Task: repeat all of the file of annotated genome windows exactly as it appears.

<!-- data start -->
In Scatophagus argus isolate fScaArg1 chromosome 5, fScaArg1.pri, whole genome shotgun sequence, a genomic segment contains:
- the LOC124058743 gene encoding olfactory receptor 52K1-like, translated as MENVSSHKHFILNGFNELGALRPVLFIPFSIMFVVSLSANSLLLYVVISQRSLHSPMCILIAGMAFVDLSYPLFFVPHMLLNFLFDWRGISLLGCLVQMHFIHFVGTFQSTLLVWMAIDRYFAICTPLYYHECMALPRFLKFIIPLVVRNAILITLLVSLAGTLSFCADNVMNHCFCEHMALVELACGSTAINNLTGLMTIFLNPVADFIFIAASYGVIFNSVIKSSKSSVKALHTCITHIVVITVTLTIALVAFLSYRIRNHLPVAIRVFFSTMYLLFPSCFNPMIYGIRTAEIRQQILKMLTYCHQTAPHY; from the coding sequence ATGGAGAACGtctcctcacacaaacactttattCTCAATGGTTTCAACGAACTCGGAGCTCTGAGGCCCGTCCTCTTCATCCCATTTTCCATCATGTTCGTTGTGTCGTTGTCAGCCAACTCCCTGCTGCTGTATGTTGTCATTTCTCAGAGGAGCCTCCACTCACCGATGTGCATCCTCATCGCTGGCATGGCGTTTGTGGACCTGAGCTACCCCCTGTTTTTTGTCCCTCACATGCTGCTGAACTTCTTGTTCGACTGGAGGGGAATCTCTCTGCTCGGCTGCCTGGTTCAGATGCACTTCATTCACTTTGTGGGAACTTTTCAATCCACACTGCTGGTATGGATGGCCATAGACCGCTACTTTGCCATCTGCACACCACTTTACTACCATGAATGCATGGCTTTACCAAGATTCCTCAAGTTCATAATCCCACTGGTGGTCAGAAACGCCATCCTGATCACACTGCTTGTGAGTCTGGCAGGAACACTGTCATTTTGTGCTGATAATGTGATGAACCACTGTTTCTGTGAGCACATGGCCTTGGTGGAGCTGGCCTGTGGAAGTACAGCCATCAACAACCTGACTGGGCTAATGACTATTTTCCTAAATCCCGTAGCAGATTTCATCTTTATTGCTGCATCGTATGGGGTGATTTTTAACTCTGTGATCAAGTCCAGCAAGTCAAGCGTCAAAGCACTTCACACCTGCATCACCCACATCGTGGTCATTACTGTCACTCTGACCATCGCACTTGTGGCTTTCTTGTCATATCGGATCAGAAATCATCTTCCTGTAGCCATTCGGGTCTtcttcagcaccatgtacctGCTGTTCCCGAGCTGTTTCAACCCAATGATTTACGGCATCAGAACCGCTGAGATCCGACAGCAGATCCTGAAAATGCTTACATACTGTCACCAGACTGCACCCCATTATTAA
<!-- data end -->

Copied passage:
In Scatophagus argus isolate fScaArg1 chromosome 5, fScaArg1.pri, whole genome shotgun sequence, a genomic segment contains:
- the LOC124058743 gene encoding olfactory receptor 52K1-like, translated as MENVSSHKHFILNGFNELGALRPVLFIPFSIMFVVSLSANSLLLYVVISQRSLHSPMCILIAGMAFVDLSYPLFFVPHMLLNFLFDWRGISLLGCLVQMHFIHFVGTFQSTLLVWMAIDRYFAICTPLYYHECMALPRFLKFIIPLVVRNAILITLLVSLAGTLSFCADNVMNHCFCEHMALVELACGSTAINNLTGLMTIFLNPVADFIFIAASYGVIFNSVIKSSKSSVKALHTCITHIVVITVTLTIALVAFLSYRIRNHLPVAIRVFFSTMYLLFPSCFNPMIYGIRTAEIRQQILKMLTYCHQTAPHY; from the coding sequence ATGGAGAACGtctcctcacacaaacactttattCTCAATGGTTTCAACGAACTCGGAGCTCTGAGGCCCGTCCTCTTCATCCCATTTTCCATCATGTTCGTTGTGTCGTTGTCAGCCAACTCCCTGCTGCTGTATGTTGTCATTTCTCAGAGGAGCCTCCACTCACCGATGTGCATCCTCATCGCTGGCATGGCGTTTGTGGACCTGAGCTACCCCCTGTTTTTTGTCCCTCACATGCTGCTGAACTTCTTGTTCGACTGGAGGGGAATCTCTCTGCTCGGCTGCCTGGTTCAGATGCACTTCATTCACTTTGTGGGAACTTTTCAATCCACACTGCTGGTATGGATGGCCATAGACCGCTACTTTGCCATCTGCACACCACTTTACTACCATGAATGCATGGCTTTACCAAGATTCCTCAAGTTCATAATCCCACTGGTGGTCAGAAACGCCATCCTGATCACACTGCTTGTGAGTCTGGCAGGAACACTGTCATTTTGTGCTGATAATGTGATGAACCACTGTTTCTGTGAGCACATGGCCTTGGTGGAGCTGGCCTGTGGAAGTACAGCCATCAACAACCTGACTGGGCTAATGACTATTTTCCTAAATCCCGTAGCAGATTTCATCTTTATTGCTGCATCGTATGGGGTGATTTTTAACTCTGTGATCAAGTCCAGCAAGTCAAGCGTCAAAGCACTTCACACCTGCATCACCCACATCGTGGTCATTACTGTCACTCTGACCATCGCACTTGTGGCTTTCTTGTCATATCGGATCAGAAATCATCTTCCTGTAGCCATTCGGGTCTtcttcagcaccatgtacctGCTGTTCCCGAGCTGTTTCAACCCAATGATTTACGGCATCAGAACCGCTGAGATCCGACAGCAGATCCTGAAAATGCTTACATACTGTCACCAGACTGCACCCCATTATTAA